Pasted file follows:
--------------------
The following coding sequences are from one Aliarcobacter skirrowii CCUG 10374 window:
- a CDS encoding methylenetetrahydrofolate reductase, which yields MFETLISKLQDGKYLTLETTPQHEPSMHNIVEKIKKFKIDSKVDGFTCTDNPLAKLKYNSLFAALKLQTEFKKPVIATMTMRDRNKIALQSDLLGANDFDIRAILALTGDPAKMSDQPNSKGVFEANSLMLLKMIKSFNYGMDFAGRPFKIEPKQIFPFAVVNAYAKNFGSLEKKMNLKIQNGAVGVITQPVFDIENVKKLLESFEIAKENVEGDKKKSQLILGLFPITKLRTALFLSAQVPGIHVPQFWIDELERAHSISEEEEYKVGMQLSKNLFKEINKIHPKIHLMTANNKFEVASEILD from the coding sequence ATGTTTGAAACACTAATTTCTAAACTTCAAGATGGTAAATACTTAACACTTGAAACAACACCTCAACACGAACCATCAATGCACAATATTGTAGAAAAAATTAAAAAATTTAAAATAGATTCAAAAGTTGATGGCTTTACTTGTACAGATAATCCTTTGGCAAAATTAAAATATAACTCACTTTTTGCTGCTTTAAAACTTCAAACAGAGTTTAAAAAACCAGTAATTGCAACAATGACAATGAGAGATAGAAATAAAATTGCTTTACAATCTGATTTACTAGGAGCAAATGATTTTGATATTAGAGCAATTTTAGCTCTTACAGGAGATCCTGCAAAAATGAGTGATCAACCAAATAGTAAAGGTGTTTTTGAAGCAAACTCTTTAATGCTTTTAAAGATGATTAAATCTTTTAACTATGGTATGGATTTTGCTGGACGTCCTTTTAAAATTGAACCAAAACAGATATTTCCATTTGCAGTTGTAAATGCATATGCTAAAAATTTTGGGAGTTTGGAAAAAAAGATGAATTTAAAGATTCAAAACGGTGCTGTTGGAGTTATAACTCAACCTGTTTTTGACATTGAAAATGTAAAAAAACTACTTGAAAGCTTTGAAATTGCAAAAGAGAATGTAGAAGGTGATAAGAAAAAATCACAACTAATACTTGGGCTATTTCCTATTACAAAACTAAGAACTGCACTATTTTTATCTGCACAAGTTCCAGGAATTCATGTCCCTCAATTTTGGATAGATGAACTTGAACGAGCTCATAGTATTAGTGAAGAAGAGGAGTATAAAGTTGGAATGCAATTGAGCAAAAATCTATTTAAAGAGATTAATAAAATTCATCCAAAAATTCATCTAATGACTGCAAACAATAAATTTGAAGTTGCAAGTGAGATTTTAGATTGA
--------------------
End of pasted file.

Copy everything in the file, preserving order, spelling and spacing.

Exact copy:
The following coding sequences are from one Aliarcobacter skirrowii CCUG 10374 window:
- a CDS encoding methylenetetrahydrofolate reductase, which yields MFETLISKLQDGKYLTLETTPQHEPSMHNIVEKIKKFKIDSKVDGFTCTDNPLAKLKYNSLFAALKLQTEFKKPVIATMTMRDRNKIALQSDLLGANDFDIRAILALTGDPAKMSDQPNSKGVFEANSLMLLKMIKSFNYGMDFAGRPFKIEPKQIFPFAVVNAYAKNFGSLEKKMNLKIQNGAVGVITQPVFDIENVKKLLESFEIAKENVEGDKKKSQLILGLFPITKLRTALFLSAQVPGIHVPQFWIDELERAHSISEEEEYKVGMQLSKNLFKEINKIHPKIHLMTANNKFEVASEILD from the coding sequence ATGTTTGAAACACTAATTTCTAAACTTCAAGATGGTAAATACTTAACACTTGAAACAACACCTCAACACGAACCATCAATGCACAATATTGTAGAAAAAATTAAAAAATTTAAAATAGATTCAAAAGTTGATGGCTTTACTTGTACAGATAATCCTTTGGCAAAATTAAAATATAACTCACTTTTTGCTGCTTTAAAACTTCAAACAGAGTTTAAAAAACCAGTAATTGCAACAATGACAATGAGAGATAGAAATAAAATTGCTTTACAATCTGATTTACTAGGAGCAAATGATTTTGATATTAGAGCAATTTTAGCTCTTACAGGAGATCCTGCAAAAATGAGTGATCAACCAAATAGTAAAGGTGTTTTTGAAGCAAACTCTTTAATGCTTTTAAAGATGATTAAATCTTTTAACTATGGTATGGATTTTGCTGGACGTCCTTTTAAAATTGAACCAAAACAGATATTTCCATTTGCAGTTGTAAATGCATATGCTAAAAATTTTGGGAGTTTGGAAAAAAAGATGAATTTAAAGATTCAAAACGGTGCTGTTGGAGTTATAACTCAACCTGTTTTTGACATTGAAAATGTAAAAAAACTACTTGAAAGCTTTGAAATTGCAAAAGAGAATGTAGAAGGTGATAAGAAAAAATCACAACTAATACTTGGGCTATTTCCTATTACAAAACTAAGAACTGCACTATTTTTATCTGCACAAGTTCCAGGAATTCATGTCCCTCAATTTTGGATAGATGAACTTGAACGAGCTCATAGTATTAGTGAAGAAGAGGAGTATAAAGTTGGAATGCAATTGAGCAAAAATCTATTTAAAGAGATTAATAAAATTCATCCAAAAATTCATCTAATGACTGCAAACAATAAATTTGAAGTTGCAAGTGAGATTTTAGATTGA